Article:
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Npm CORS Libraries

Most Popular Npm CORS Libraries

NameSizeLicenseAgeLast Published
cors6.03 kBMIT10 Years4 Nov 2018
http-proxy-middleware18.14 kBMIT8 Years20 Apr 2022
corser5.73 kBMIT12 Years16 Aug 2016
@koa/cors5.77 kBMIT6 Years8 Oct 2022
has-cors1.46 kBMIT10 Years12 Nov 2014
local-web-server4.72 kBMIT10 Years7 Feb 2023
koa-cors4.04 kBMIT10 Years8 Jun 2015
kcors3.57 kBMIT8 Years11 Jul 2018
@fastify/cors14.22 kBMIT1 Years25 May 2023
koa2-cors2.96 kBMIT7 Years17 Jul 2018
cors-anywhere30.43 kBMIT11 Years17 Mar 2021
hapi-cors-headers2.62 kBMIT8 Years16 Nov 2017
restify-cors-middleware22.61 kBMIT9 Years7 Jun 2018
egg-cors3.89 kBUNKNOWN7 Years14 Nov 2019
minixhr2.25 kBMIT8 Years12 Jun 2018

When Are CORS Libraries Useful

Cross-Origin Resource Sharing (CORS) libraries are primarily used to manage the restrictions imposed by the Same-Origin Policy imposed by web browsers. This policy permits only scripts from the same origin to access certain resources, which may not always be desirable. CORS libraries are crucial when:

  1. You're developing a front-end JavaScript application that interacts with an API which resides on a different domain. The application needs to make cross-origin requests to access this API. Without CORS, this operation would be blocked.
  2. You need fine-grained control over what kinds of method, header, or origin restrictions apply to your resources.
  3. You want flexibility in handling preflight requests. Web browsers send OPTIONS requests by default, before sending the actual request, to ensure the server permits the intended cross-origin operation.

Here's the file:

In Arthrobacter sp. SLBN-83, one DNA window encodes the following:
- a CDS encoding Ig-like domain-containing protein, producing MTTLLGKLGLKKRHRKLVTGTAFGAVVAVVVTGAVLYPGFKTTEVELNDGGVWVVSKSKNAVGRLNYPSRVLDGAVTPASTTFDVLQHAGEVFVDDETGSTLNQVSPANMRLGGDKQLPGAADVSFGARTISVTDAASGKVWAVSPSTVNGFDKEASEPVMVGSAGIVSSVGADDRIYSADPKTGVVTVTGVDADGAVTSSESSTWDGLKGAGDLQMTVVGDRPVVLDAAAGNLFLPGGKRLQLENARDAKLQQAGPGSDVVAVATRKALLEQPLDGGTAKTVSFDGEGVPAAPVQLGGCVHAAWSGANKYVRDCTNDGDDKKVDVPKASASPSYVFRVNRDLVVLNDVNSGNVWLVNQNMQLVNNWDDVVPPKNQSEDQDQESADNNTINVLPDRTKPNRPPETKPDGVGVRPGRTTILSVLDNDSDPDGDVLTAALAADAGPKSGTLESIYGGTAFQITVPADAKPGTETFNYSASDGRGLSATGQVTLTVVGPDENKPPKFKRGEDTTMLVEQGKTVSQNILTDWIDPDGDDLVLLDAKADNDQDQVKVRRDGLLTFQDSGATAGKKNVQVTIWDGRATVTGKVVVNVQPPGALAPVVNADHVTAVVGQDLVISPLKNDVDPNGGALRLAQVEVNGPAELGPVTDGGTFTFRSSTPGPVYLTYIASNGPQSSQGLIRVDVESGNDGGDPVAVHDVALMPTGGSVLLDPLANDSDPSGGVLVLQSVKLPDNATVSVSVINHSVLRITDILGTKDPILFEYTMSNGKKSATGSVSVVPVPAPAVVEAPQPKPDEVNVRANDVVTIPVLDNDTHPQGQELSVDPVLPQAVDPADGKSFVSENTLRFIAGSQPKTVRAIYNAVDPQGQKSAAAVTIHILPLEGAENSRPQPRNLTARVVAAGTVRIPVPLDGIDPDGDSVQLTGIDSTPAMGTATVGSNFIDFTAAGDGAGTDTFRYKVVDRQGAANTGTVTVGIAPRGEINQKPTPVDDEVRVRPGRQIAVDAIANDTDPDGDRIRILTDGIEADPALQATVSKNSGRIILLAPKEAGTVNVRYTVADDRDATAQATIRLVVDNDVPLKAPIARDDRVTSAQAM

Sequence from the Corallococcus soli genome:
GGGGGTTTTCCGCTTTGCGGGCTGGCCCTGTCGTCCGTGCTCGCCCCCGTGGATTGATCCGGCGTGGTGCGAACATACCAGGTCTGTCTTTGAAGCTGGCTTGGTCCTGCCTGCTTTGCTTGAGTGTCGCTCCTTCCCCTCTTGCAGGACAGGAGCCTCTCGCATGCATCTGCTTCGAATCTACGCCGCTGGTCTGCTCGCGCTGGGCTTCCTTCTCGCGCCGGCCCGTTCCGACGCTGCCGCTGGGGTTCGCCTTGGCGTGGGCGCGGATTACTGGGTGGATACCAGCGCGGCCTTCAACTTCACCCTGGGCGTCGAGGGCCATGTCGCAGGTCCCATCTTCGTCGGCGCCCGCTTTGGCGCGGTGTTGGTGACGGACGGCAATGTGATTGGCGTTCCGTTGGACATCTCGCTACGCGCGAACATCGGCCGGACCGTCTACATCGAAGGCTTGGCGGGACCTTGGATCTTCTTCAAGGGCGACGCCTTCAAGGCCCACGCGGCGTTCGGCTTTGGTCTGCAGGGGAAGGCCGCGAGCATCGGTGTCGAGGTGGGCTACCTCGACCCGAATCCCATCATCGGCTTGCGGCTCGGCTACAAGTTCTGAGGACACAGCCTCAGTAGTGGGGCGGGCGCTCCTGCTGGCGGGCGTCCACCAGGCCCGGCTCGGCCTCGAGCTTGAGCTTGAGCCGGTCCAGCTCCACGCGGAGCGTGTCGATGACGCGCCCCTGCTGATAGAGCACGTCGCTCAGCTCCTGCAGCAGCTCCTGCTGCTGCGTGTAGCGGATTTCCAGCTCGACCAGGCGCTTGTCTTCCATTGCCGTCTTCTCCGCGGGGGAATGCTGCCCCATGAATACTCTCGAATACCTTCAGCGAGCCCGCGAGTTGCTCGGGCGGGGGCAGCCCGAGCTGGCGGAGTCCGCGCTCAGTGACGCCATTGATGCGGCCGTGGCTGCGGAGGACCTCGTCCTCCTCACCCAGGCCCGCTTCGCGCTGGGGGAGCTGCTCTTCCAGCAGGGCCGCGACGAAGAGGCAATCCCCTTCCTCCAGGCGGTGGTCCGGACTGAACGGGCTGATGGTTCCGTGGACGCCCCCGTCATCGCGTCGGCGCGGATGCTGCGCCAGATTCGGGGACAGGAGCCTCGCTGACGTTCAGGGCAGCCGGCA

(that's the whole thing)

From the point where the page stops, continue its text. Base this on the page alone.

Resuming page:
What Functionalities do CORS Libraries Usually Have?

While specific functionalities can vary depending on the CORS library used, they typically include:

  1. Changing CORS headers: The ability to modify Access-Control-Allow-* headers, including Access-Control-Allow-Origin, Access-Control-Allow-Methods, and Access-Control-Allow-Headers.
  2. Handling preflight requests: Libraries can automatically respond to CORS preflight OPTIONS requests with the appropriate headers.
  3. Dynamic origin configuration: This permits certain endpoints to be accessible from specific origins.
  4. Credential setup: The Access-Control-Allow-Credentials header, if set to true, tells browsers to expose the response to front-end JavaScript when the request's credentials mode (Request.credentials) is include.
  5. Exposed headers setup: The Access-Control-Expose-Headers header lets the server whitelist headers that JavaScript (on your frontend) can access.

Gotchas/Pitfalls to Look Out For

Here are some common gotchas and pitfalls to look out for:

  1. Broadly set CORS headers: Setting Access-Control-Allow-Origin to wildcard (*) allows any origin to access your server, which can create security issues. Itโ€™s crucial to carefully configure your CORS policy depending on your application's requirements.
  2. Credentials and wildcards: If a preflight request includes credentials, the server cannot use wildcard (*) in the Access-Control-Allow-Origin header. It must specify a precise origin.
  3. Misunderstanding of Preflight Requests: Many developers often get confused by the OPTIONS request sent by the browser. Understanding how preflight requests work is imperative for handling CORS appropriately.
  4. Over-reliance on CORS for security: CORS is not security. While it can restrict who can request your resources, it should not be the sole defense against attacks. Additional measures, such as API keys and token-based authentication, should be used.